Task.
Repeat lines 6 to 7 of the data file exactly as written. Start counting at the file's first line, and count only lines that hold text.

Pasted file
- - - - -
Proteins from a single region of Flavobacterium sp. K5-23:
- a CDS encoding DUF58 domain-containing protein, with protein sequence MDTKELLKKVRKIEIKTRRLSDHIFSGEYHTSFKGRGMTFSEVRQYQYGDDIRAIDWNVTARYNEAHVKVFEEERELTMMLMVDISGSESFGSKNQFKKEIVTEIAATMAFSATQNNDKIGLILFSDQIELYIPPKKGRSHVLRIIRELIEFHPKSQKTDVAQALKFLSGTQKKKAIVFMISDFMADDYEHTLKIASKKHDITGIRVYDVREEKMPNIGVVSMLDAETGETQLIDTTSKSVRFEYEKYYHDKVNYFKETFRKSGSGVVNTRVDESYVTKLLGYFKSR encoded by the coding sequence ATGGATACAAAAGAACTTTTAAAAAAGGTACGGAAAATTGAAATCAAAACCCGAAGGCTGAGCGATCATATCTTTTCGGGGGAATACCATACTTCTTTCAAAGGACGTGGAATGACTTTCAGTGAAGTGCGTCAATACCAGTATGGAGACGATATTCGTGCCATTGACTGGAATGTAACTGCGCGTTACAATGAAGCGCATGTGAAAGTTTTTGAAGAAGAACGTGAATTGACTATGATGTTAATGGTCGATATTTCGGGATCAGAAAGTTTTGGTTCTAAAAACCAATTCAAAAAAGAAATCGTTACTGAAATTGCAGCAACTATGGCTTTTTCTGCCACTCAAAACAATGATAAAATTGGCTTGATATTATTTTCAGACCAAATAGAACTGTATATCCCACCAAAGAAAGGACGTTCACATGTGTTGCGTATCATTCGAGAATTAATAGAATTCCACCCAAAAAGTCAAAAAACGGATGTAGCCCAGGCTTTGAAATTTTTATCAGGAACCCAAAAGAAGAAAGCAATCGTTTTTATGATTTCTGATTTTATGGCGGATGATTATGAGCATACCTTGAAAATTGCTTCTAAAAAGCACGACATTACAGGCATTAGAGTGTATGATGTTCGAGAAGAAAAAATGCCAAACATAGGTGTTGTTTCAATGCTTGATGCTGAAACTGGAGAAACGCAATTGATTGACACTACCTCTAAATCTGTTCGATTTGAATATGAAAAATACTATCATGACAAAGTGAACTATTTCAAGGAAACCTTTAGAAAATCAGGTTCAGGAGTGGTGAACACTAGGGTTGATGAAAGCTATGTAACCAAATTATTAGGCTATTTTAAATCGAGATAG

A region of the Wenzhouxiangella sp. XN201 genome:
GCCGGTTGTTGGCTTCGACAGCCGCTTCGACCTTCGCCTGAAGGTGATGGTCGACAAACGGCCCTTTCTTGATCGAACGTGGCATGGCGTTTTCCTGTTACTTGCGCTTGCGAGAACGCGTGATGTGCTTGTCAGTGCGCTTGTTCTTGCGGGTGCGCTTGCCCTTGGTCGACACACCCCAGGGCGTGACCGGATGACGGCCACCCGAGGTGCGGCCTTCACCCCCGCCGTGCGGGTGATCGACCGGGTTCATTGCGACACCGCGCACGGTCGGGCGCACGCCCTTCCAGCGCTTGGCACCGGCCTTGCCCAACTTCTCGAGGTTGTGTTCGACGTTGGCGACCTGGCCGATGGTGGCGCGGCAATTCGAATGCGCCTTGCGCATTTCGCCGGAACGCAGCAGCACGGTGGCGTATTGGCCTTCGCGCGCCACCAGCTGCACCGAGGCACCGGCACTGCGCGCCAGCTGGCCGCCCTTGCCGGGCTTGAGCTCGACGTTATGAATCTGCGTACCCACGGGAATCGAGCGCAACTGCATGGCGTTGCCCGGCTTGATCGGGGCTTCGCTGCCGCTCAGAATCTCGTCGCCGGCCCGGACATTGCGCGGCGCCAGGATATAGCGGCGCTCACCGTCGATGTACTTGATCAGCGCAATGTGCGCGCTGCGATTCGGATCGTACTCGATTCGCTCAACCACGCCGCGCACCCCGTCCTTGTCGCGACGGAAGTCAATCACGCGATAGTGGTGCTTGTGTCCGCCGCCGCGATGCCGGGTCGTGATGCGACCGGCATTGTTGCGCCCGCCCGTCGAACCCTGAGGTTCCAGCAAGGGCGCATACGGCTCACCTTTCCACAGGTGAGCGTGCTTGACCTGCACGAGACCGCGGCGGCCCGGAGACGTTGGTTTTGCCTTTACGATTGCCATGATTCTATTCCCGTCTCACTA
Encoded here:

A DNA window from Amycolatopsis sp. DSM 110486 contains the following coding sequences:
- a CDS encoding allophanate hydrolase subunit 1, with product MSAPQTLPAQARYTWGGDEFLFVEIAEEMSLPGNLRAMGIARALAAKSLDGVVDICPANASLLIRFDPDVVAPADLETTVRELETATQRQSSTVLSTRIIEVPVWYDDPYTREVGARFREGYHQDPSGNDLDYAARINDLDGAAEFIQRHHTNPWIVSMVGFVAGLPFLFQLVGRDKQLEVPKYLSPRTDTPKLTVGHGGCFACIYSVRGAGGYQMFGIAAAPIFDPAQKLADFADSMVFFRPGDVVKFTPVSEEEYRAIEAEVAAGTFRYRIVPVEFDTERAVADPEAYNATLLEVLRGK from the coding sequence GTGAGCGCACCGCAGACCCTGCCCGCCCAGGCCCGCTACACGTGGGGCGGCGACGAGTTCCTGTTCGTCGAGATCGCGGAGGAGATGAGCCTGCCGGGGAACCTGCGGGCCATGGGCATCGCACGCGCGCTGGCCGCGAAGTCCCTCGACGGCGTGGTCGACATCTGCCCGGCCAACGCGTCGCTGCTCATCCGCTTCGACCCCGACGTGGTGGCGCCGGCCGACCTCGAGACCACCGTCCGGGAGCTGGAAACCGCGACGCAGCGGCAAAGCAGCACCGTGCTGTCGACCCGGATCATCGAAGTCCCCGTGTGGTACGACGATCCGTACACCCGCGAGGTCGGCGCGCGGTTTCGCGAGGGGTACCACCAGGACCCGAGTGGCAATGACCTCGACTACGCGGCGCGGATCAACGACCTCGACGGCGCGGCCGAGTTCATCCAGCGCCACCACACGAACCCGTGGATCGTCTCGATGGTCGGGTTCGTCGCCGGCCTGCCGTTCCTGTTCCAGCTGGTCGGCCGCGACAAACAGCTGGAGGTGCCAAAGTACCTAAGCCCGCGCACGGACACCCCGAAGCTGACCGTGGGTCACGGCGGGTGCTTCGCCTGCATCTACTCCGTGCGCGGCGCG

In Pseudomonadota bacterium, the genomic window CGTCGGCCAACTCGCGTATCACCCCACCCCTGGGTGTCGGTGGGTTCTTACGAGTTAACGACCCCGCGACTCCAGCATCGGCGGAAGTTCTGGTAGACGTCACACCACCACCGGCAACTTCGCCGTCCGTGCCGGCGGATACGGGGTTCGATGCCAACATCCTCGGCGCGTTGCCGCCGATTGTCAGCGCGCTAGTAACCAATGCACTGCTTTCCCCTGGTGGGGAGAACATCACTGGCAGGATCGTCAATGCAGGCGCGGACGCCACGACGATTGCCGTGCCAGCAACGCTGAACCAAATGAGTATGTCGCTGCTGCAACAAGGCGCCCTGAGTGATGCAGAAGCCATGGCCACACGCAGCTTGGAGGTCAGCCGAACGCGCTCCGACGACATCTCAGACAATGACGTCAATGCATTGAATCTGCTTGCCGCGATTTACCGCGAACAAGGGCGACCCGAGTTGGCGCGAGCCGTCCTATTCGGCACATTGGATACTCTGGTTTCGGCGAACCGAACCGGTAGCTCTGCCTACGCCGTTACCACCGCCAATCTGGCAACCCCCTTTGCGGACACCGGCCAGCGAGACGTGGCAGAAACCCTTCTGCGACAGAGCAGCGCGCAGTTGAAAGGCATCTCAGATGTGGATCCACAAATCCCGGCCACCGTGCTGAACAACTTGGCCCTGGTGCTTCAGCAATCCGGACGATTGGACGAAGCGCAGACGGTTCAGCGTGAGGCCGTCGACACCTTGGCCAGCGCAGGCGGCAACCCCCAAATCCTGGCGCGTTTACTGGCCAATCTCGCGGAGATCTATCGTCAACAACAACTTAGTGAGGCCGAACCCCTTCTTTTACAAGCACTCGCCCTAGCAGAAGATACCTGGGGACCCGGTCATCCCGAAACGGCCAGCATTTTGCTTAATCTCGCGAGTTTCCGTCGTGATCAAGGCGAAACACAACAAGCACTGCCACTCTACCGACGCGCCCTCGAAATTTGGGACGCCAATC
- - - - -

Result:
A DNA window from Amycolatopsis sp. DSM 110486 contains the following coding sequences:
- a CDS encoding allophanate hydrolase subunit 1, with product MSAPQTLPAQARYTWGGDEFLFVEIAEEMSLPGNLRAMGIARALAAKSLDGVVDICPANASLLIRFDPDVVAPADLETTVRELETATQRQSSTVLSTRIIEVPVWYDDPYTREVGARFREGYHQDPSGNDLDYAARINDLDGAAEFIQRHHTNPWIVSMVGFVAGLPFLFQLVGRDKQLEVPKYLSPRTDTPKLTVGHGGCFACIYSVRGAGGYQMFGIAAAPIFDPAQKLADFADSMVFFRPGDVVKFTPVSEEEYRAIEAEVAAGTFRYRIVPVEFDTERAVADPEAYNATLLEVLRGK from the coding sequence GTGAGCGCACCGCAGACCCTGCCCGCCCAGGCCCGCTACACGTGGGGCGGCGACGAGTTCCTGTTCGTCGAGATCGCGGAGGAGATGAGCCTGCCGGGGAACCTGCGGGCCATGGGCATCGCACGCGCGCTGGCCGCGAAGTCCCTCGACGGCGTGGTCGACATCTGCCCGGCCAACGCGTCGCTGCTCATCCGCTTCGACCCCGACGTGGTGGCGCCGGCCGACCTCGAGACCACCGTCCGGGAGCTGGAAACCGCGACGCAGCGGCAAAGCAGCACCGTGCTGTCGACCCGGATCATCGAAGTCCCCGTGTGGTACGACGATCCGTACACCCGCGAGGTCGGCGCGCGGTTTCGCGAGGGGTACCACCAGGACCCGAGTGGCAATGACCTCGACTACGCGGCGCGGATCAACGACCTCGACGGCGCGGCCGAGTTCATCCAGCGCCACCACACGAACCCGTGGATCGTCTCGATGGTCGGGTTCGTCGCCGGCCTGCCGTTCCTGTTCCAGCTGGTCGGCCGCGACAAACAGCTGGAGGTGCCAAAGTACCTAAGCCCGCGCACGGACACCCCGAAGCTGACCGTGGGTCACGGCGGGTGCTTCGCCTGCATCTACTCCGTGCGCGGCGCG